Using Git for Samba Development: Difference between revisions

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#REDIRECT [[Creating a Samba patch series]]
The previous pages based on the git-svn mirror can be found at [[Using Git-SVN for Samba Development (deprecated)]]

== Overview ==

Samba source code is now hosted in a shared git repository to which all existing Samba Team members are allow to push to. If you are a Team member and do not have an account on, please email the team list and let the appropriate people know. This shared repository has the same work flow as was used when the SCM of choice was Subversion. In other words, you develop in your local tree and push to the repo although is not necessary to push after every commit. This should be a familiar work flow for those who have used svk.

== Git Installation ==

* The git source code is available from [].
* The project home page is located at [].
* You should probably familiarize yourself with the [ Git tutorial].

The examples in the following sections are based off of the tools and syntax used by git v1.5.3 or later which is the recommended version for Samba. Either apt-get, yum, or make install the tools. See [ Git documentation] for more details on this part.

Note that under Debian or Ubuntu, git is distributed in the git-core package. The git package contains the "GNU Interactive Tools".

If you are on OS X, both [ MacPorts] and [ Fink] contain working binary packages of Git. Building Git from source on OS X works fine, but resolving the chain of dependencies for asciidoc (which is needed to build the man pages) is very painful.

== Basic Samba Git ==

The master git repository is located at ''git://''. There is also a [ GitWeb installation].

'''WARNING:''' ''git://'' was previously a git-svn mirror. The mirror has been moved to ''git://''.

Step Zero is to set your name and email address for commits:

$ git config --global
$ git config --global "Your Real Name"

Next, clone the repository:

$ git clone git:// samba
Initialized empty Git repository in /home/AD/gcarter/src/git/tmp/samba/.git/
remote: Generating pack...
remote: Done counting 440544 objects.
remote: Deltifying 440544 objects...
remote: 100% (440544/440544) done
Indexing 440544 objects...
remote: Total 440544 (delta 340808), reused 436199 (delta 336480)
100% (440544/440544) done
Resolving 340808 deltas...
100% (340808/340808) done
$ cd samba

List local and remote branches:
$ git branch
* v3-2-test

$ git branch -r

Listing tags matching release-3-0-3*
$ git tag -l release-3-0-3*

Creating your own working branch from v3-2-test:
$ git checkout -b my_branch origin/v3-2-test
Branch my_branch set up to track remote branch refs/remotes/origin/v3-2-test.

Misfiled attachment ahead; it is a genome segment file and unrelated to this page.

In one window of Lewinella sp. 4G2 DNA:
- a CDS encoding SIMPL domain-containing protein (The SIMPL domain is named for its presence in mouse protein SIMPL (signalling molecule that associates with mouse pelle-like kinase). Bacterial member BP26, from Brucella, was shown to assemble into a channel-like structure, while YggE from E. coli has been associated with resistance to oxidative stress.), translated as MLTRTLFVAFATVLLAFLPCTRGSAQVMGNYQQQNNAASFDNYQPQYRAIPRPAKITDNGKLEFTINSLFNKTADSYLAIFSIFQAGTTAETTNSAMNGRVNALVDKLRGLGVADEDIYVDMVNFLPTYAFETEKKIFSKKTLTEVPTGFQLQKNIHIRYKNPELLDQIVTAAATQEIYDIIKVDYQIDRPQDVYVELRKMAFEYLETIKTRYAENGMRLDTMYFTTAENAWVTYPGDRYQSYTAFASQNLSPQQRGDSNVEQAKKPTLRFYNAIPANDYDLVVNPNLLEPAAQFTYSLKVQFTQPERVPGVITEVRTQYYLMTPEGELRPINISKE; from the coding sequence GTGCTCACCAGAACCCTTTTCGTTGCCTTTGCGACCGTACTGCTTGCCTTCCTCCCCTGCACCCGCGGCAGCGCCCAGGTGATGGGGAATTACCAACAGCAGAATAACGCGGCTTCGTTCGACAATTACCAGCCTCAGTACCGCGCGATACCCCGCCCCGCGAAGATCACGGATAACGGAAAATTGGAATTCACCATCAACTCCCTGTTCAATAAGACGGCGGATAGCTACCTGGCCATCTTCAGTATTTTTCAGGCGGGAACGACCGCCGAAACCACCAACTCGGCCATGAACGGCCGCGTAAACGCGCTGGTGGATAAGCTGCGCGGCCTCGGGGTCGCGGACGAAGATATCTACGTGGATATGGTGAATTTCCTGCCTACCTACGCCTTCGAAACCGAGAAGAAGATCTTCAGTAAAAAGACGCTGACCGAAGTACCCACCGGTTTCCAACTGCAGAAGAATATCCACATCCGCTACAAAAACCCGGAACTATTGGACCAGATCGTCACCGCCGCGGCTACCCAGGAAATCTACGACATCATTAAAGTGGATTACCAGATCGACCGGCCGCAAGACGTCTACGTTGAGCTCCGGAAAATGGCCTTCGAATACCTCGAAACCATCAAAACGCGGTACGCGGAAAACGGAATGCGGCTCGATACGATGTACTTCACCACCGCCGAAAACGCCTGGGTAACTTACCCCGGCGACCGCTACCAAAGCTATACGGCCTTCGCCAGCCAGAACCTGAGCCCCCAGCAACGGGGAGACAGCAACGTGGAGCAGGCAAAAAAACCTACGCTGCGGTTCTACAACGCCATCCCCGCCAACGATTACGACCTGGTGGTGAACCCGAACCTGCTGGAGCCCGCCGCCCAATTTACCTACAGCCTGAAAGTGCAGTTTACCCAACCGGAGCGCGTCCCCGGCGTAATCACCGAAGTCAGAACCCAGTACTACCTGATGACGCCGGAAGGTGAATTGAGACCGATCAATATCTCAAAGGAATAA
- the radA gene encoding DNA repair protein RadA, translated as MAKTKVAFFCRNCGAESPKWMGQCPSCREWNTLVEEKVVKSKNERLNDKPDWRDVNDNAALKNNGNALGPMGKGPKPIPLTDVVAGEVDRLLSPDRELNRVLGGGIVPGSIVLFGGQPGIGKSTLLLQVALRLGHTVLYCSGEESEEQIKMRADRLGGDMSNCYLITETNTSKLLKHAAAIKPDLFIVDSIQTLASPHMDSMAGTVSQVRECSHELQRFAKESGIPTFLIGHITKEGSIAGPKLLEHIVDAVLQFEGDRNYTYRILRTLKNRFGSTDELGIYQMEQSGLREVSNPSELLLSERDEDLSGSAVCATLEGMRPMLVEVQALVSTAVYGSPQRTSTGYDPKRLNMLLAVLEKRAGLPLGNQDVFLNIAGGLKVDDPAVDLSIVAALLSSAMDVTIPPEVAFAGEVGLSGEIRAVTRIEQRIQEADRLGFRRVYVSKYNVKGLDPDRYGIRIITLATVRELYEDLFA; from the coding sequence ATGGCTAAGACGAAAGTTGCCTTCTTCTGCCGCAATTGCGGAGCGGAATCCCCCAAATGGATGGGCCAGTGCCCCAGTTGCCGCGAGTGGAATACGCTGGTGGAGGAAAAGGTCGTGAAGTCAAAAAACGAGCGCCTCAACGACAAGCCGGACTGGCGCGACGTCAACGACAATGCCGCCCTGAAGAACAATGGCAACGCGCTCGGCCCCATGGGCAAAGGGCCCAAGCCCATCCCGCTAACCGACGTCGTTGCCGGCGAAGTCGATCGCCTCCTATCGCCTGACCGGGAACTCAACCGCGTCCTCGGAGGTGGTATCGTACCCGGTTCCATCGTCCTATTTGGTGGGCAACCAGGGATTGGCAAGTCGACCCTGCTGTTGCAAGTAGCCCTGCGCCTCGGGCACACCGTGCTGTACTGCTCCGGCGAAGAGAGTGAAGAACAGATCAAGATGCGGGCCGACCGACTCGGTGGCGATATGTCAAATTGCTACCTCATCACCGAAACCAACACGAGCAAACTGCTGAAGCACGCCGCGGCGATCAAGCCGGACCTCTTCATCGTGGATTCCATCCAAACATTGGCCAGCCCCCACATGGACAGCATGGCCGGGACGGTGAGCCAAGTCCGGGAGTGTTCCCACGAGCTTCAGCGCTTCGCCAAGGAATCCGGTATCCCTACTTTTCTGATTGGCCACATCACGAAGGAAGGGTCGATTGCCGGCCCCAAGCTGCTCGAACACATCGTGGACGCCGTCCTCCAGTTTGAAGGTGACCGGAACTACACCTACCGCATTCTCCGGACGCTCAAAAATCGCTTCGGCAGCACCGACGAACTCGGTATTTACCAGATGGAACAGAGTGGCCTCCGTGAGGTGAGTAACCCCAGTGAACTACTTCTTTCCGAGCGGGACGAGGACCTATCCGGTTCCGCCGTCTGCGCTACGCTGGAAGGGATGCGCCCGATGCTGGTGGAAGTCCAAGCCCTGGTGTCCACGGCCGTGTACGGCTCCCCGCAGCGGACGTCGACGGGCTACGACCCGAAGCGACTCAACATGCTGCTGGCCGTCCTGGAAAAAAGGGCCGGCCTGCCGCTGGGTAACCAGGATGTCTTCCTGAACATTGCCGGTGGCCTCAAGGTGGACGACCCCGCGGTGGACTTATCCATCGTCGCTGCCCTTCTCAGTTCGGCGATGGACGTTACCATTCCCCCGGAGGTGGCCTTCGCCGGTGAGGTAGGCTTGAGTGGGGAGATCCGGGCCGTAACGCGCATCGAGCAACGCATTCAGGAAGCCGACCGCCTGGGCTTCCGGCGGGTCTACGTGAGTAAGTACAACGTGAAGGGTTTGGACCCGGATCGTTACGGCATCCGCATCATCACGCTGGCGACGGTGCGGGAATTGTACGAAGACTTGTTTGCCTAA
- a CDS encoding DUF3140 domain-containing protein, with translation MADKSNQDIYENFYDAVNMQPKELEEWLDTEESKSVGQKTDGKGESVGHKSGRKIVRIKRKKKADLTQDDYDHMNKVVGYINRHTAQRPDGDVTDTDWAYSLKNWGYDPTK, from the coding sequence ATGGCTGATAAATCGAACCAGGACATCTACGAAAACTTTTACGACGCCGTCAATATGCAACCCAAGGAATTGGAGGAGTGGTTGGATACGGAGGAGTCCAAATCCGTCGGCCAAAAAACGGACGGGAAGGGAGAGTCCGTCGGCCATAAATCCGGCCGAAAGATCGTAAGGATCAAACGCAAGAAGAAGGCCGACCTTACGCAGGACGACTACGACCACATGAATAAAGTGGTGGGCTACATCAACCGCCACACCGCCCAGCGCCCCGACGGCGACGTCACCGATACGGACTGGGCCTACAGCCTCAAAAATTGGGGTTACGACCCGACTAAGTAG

Switched to a new branch "my_branch"

Do your own local work:
$ mkdir git-test
$ echo "hello" > git-test/README

View status of changes
$ git status
# On branch my_branch
# Untracked files:
# (use "git add <file>..." to include in what will be committed)
# git-test/
nothing added to commit but untracked files present (use "git add" to track)

Add our new file to the local branch index:
$ git add git-test
$ git status
# On branch my_branch
# Changes to be committed:
# (use "git reset HEAD <file>..." to unstage)
# new file: git-test/README

Commit changes
$ git commit -m "Example file for HOWTO"
Created commit ad9a1eb: Example file for HOWTO
1 files changed, 1 insertions(+), 0 deletions(-)
create mode 100644 git-test/README

Do some more work and commit local changes....

Now fetch the remote branch history:
$ git fetch

Merging remote branch changes:
$ git merge origin/v3-2-test
Already up-to-date.

To present your patchset properly to other developers, please rebase your patches against the branch you are developing against. In particular, if you are developing for Samba 3, please regularly do a
$ git rebase origin/v3-2-test
Obviously replace "origin/v3-2-test" by "origin/master", "origin/v3-4-test" or whatever branch you are developing against. If you have created a mess in your local patch queue, "git rebase -i" might help you out.

Push the changes to the shared repository
$ git push ssh:// my_branch:v3-2-test
updating 'refs/heads/v3-2-test' using 'refs/heads/my_branch'
from f2252e041e075e19bf27e53ab3ed62f39bc8b3e2
to ad9a1eb599c125964ac3e198d3003841edb4c54e
Generating pack...
Done counting 5 objects.
Result has 4 objects.
Deltifying 4 objects...
100% (4/4) done
Writing 4 objects...
100% (4/4) done
Total 4 (delta 1), reused 0 (delta 0)
refs/heads/v3-2-test: f2252e041e075e19bf27e53ab3ed62f39bc8b3e2 -> ad9a1eb599c125964ac3e198d3003841edb4c54e

== Explanation of Branches ==

The simplest way to explain the existing shared branches is to associate them with the previous SVN ones.

* The '''*-unstable''' tags point to the matching SAMBA_X_X branch (e.g. SAMBA_3_2 or SAMBA_4_0) at the time of the migration. These are now tags and not branches, so you cannot push to them. Instead, your local work should be done in a local branch and pushed when completed. There is no need to push work in progress any longer unless you require some specific testing by the buildfarm.